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@ghoti's answer worked well and I will probably stick to using stunnel as suggested but this issue nagged me nevertheless so I will expand on the comment of @JanDvorak who claimed having done some experiments without going into further detail.

I used the following simple python websocket server which is derived from https://gist.github.com/jkp/3136208

import struct
import SocketServer
from base64 import b64encode
from hashlib import sha1
from mimetools import Message
from StringIO import StringIO

class WebSocketsHandler(SocketServer.StreamRequestHandler):
    magic = '258EAFA5-E914-47DA-95CA-C5AB0DC85B11'

    def setup(self):
        SocketServer.StreamRequestHandler.setup(self)
        print "connection established", self.client_address

    def handle(self):
        data = self.request.recv(1024).strip()
        headers = Message(StringIO(data.split('\r\n', 1)[1]))
        if headers.get("Upgrade", None) != "websocket":
            return
        print 'Handshaking...'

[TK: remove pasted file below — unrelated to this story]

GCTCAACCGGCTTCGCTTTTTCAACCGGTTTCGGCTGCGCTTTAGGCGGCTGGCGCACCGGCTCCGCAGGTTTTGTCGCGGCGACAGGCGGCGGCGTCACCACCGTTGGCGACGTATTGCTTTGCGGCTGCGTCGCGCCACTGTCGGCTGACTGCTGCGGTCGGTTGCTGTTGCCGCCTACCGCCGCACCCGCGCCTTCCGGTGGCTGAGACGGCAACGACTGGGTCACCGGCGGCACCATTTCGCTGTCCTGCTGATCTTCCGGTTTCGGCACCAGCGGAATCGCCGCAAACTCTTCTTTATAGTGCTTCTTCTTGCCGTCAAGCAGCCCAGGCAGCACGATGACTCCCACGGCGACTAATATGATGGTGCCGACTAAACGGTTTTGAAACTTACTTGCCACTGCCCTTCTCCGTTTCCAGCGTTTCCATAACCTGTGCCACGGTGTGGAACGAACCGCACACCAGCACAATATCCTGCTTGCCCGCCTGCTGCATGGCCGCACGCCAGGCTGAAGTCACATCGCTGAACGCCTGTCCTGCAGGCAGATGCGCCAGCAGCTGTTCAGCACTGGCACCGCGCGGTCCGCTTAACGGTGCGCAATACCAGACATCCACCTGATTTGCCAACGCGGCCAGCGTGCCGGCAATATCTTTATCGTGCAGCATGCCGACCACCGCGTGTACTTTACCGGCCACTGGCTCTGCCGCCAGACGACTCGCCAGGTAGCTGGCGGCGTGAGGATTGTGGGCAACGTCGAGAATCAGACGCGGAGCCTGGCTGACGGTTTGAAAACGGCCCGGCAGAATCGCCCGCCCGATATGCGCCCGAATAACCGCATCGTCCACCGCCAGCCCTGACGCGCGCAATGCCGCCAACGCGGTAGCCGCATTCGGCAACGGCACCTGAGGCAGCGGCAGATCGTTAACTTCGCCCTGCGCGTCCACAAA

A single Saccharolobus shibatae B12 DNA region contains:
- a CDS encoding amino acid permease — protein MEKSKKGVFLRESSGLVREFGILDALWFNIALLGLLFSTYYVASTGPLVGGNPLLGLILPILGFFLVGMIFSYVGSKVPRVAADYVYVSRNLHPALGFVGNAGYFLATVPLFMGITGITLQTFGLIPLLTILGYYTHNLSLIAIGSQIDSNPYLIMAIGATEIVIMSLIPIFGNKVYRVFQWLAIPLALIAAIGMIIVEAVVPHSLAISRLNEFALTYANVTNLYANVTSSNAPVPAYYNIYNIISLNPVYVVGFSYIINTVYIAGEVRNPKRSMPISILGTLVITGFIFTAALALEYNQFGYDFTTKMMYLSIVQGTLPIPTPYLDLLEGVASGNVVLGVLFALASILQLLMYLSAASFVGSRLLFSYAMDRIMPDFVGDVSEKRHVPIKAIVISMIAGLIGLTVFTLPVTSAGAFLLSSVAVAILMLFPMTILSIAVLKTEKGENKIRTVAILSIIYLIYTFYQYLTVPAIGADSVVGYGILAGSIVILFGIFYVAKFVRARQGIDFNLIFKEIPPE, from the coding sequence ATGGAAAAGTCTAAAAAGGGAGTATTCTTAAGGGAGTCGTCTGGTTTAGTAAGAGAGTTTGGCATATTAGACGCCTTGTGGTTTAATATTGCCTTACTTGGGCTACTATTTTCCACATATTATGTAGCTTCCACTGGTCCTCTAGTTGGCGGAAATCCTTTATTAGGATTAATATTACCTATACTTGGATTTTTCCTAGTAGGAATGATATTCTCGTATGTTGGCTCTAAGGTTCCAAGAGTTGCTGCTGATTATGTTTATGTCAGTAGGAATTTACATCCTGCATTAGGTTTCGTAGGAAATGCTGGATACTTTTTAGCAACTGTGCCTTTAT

key = headers['Sec-WebSocket-Key']
        digest = b64encode(sha1(key + self.magic).hexdigest().decode('hex'))
        response = 'HTTP/1.1 101 Switching Protocols\r\n'
        response += 'Upgrade: websocket\r\n'
        response += 'Connection: Upgrade\r\n'
        response += 'Sec-WebSocket-Accept: %s\r\n\r\n' % digest
        self.request.send(response)

        length = ord(self.rfile.read(2)[1]) & 127
        if length == 126:
            length = struct.unpack(">H", self.rfile.read(2))[0]
        elif length == 127:
            length = struct.unpack(">Q", self.rfile.read(8))[0]
        masks = [ord(byte) for byte in self.rfile.read(4)]
        decoded = ""
        for char in self.rfile.read(length):
            decoded += chr(ord(char) ^ masks[len(decoded) % 4])

        print decoded

        self.request.send(chr(129))
        length = len(decoded)
        if length <= 125:
            self.request.send(chr(length))
        elif length >= 126 and length <= 65535:
            self.request.send(126)
            self.request.send(struct.pack(">H", length))
        else:
            self.request.send(127)
            self.request.send(struct.pack(">Q", length))
        self.request.send(decoded)

        self.finish()

if __name__ == "__main__":
    server = SocketServer.TCPServer(
        ("localhost", 9000), WebSocketsHandler)
    try:
        server.serve_forever()
    except KeyboardInterrupt:
        print "Got ^C"
        server.server_close();
        print "bye!"